Santa Clara-based startup Tapastic has raised a new $2 million funding round, in a Series A sourced from South Korea’s Daum Communications, Inc. The startup offers a portal for webcomics, and what founder and CEO Chang Kim sees as online visual storytelling in general. There are a surprising number of startups chasing digital comics as an opportunity, but Tapastic is unique in its approach and its treatment of the medium.
Daum Communications is a key strategic partner for Tapastic: It operates the largest webcomic (or webtoon) portal ins South Korea, which is a huge business in that market. The company has a market value of over $1 billion, and its titles have been turned into Korean TV dramas and movies multiple times over. Kim is hoping that with Daum’s help, Tapastic can start to expand the appeal and reach of the webcomics medium in the U.S., as well as bring over some successful Korean titles to see if they can find success in the English-speaking market.
But there’s a larger goal for Kim, who previously ran Blogger at Google, and that’s to popularize visual storytelling as a medium and get people to realize that comics aren’t just a narrow audience tool with limited appeal.
“Webcomics is not just about comics in the traditional sense,” he explained in an interview. “It’s just about telling amazing stories. More than 20 webcomic series on Daum has been made into blockbuster movies on Daum, and as consumers, everyone likes to read visual stories; they’re much more interesting than, like, 200 page novels.”
It’s true that the Internet is an overwhelmingly visual medium, and Kim notes that websites like The Oatmeal which have used comics as a way of conveying a message have done tremendously well on the web. The goal for Tapastic is to continue to democratize the medium, and make it so that people who don’t think of themselves as comics fans find themselves engaging with content regularly.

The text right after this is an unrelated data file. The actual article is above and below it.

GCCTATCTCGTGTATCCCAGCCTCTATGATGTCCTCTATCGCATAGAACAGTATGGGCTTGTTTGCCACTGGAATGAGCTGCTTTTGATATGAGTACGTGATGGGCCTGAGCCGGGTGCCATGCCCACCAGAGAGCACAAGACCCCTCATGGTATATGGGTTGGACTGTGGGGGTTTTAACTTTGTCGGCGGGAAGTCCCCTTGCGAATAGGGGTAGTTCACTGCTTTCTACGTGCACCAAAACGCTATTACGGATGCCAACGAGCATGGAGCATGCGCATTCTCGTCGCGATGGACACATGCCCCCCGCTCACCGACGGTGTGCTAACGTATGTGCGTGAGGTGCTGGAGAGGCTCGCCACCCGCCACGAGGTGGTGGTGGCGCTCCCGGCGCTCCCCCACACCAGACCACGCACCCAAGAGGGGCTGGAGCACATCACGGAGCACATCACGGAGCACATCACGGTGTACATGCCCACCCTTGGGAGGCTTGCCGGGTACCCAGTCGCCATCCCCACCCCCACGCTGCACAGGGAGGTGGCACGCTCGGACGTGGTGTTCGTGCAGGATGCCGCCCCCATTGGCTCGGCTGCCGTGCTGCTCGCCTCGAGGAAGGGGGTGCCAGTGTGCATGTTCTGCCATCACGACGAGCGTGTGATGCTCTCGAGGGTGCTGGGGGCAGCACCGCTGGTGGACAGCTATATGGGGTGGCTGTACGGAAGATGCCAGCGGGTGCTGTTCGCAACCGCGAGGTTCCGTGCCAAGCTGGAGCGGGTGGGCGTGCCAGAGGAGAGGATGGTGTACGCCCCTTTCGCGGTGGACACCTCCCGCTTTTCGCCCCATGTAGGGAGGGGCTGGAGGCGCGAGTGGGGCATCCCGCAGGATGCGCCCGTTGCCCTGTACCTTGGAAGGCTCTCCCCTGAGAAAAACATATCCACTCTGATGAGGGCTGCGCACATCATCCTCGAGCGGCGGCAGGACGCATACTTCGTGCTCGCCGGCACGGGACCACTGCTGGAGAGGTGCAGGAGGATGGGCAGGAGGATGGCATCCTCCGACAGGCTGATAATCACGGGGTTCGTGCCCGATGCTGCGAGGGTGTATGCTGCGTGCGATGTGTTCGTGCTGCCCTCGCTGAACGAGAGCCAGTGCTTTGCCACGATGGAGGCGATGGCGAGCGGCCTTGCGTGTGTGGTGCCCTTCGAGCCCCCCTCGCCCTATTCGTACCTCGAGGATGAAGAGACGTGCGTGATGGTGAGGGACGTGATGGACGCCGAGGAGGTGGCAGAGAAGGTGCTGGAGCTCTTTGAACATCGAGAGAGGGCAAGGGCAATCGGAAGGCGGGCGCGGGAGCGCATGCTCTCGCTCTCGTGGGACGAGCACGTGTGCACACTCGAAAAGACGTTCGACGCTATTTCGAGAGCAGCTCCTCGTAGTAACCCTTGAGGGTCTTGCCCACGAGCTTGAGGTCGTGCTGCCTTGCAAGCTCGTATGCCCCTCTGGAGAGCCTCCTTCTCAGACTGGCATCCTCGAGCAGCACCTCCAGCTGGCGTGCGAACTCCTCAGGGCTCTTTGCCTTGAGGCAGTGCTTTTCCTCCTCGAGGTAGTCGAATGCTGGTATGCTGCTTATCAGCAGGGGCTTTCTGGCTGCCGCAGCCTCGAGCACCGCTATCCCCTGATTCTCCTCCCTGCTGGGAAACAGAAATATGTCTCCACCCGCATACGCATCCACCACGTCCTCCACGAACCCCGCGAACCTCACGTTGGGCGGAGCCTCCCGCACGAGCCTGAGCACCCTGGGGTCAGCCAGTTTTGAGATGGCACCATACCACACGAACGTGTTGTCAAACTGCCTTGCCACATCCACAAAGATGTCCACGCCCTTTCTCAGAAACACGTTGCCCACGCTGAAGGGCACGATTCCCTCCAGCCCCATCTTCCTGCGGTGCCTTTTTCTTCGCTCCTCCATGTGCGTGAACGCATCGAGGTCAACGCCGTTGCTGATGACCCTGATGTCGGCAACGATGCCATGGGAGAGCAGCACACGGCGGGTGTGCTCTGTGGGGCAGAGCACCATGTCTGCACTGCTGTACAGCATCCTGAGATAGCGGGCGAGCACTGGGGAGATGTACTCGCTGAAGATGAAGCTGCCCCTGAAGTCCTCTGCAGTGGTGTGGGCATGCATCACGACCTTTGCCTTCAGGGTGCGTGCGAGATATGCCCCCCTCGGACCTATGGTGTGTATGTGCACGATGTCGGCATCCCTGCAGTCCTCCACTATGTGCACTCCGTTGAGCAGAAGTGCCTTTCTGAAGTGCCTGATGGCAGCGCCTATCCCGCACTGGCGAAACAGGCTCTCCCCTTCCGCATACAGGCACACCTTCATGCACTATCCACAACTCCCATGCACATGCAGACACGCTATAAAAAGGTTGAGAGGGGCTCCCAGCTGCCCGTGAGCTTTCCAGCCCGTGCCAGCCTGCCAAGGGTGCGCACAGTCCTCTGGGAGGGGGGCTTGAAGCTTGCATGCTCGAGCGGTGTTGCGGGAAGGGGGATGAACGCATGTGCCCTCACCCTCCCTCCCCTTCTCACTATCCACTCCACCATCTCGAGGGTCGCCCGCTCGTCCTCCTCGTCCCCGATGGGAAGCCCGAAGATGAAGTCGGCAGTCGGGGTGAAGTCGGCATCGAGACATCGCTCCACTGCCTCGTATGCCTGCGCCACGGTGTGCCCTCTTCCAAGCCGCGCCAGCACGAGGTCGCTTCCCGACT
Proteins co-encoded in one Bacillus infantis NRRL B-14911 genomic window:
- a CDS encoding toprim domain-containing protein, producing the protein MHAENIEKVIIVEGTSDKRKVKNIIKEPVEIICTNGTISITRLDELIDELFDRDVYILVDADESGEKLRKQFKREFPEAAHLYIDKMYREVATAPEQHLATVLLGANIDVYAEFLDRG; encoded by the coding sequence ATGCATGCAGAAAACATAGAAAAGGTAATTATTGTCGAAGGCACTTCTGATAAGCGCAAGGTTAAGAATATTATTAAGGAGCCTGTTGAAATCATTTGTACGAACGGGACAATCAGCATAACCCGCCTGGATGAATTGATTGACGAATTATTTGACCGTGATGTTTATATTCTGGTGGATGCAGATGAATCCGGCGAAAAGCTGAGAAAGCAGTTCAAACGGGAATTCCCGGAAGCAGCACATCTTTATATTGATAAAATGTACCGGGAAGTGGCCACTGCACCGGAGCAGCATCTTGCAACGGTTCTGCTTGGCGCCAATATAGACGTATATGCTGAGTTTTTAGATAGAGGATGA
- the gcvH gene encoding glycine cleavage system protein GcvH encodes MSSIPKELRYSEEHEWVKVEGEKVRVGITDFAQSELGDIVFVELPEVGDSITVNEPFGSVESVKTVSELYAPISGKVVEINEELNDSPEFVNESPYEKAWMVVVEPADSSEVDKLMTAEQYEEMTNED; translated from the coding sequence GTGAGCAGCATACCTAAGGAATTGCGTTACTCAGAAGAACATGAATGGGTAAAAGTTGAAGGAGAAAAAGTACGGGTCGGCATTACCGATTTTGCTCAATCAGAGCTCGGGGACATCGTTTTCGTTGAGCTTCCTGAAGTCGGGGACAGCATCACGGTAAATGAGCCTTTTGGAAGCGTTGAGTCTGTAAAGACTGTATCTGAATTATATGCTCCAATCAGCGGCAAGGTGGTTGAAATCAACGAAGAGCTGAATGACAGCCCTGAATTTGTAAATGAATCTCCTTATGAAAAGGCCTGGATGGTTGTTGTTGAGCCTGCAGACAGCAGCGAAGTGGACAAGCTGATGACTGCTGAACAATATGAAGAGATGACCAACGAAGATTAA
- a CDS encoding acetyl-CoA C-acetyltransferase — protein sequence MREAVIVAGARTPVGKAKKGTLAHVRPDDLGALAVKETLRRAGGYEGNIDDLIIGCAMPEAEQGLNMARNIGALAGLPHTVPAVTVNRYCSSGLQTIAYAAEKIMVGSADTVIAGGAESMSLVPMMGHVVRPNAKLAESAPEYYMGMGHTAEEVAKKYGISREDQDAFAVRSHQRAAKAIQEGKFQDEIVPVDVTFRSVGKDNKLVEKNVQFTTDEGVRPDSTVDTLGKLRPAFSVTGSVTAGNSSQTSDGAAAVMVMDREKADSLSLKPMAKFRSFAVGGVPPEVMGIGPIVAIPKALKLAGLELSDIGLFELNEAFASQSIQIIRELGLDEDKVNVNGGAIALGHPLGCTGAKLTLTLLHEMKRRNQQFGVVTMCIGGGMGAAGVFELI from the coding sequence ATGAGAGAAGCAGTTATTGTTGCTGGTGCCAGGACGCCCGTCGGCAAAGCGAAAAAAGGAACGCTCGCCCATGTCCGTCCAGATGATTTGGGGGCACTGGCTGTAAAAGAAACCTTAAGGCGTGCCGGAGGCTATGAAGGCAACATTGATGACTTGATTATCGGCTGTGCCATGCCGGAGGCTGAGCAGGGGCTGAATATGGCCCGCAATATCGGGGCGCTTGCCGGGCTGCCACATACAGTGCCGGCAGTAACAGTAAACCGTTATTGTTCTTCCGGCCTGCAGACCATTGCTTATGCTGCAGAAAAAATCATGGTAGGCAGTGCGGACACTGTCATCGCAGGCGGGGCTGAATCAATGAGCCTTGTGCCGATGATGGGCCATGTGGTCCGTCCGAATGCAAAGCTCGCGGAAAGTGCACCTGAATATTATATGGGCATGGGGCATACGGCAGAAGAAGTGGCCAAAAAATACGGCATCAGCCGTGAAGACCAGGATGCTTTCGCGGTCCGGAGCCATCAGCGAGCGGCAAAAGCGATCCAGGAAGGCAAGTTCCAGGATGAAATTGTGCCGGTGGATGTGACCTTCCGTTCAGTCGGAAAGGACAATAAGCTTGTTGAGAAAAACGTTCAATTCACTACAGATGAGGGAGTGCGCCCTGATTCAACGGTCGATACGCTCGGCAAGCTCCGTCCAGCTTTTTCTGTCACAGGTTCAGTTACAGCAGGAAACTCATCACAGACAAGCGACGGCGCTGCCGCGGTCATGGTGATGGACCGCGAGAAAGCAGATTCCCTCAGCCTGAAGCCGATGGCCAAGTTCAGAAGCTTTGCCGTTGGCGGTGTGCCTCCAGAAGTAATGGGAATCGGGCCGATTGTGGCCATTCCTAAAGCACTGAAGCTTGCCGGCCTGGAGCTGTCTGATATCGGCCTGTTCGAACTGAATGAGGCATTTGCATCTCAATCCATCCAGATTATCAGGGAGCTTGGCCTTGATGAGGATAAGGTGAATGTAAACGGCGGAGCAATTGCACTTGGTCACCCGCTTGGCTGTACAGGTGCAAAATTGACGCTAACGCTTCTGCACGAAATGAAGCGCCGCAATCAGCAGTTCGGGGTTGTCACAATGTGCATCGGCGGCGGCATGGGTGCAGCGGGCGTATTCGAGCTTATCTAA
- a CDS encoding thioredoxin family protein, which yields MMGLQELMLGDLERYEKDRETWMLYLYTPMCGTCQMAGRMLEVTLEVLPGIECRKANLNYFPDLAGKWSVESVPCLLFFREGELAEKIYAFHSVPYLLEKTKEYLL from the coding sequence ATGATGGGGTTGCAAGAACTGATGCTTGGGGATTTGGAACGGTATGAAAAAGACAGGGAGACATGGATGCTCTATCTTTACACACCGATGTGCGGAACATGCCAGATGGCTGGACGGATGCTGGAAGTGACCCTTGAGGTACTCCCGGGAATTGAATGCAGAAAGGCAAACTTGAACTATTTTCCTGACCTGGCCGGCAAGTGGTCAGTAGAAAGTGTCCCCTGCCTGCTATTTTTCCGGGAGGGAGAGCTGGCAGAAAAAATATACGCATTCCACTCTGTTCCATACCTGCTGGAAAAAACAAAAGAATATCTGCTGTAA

“When we say we’re about building a webcomics platform, people think of that as a comics company,” he said. “But we definitely want to build a service that can cater to the mainstream audience. What we think is webcomics can be something much more generic and mainstream, as in just great stories told visually.”
Currently, creators on the platform are supported via sharing of ad revenue, with comics makers typically getting 70 percent and Tapastic taking 30. Going forward, Kim says they’re interested in exploring freemium models wherein you get a few issues free and then have to pay the rest. Varied revenue options could help encourage more creators to come on board, but the key, as Kim notes, will be growing audience, and that’s going to depend on whether Taptastic can find its ‘Oatmeal moment’ – or, in a perfect world, a number of them.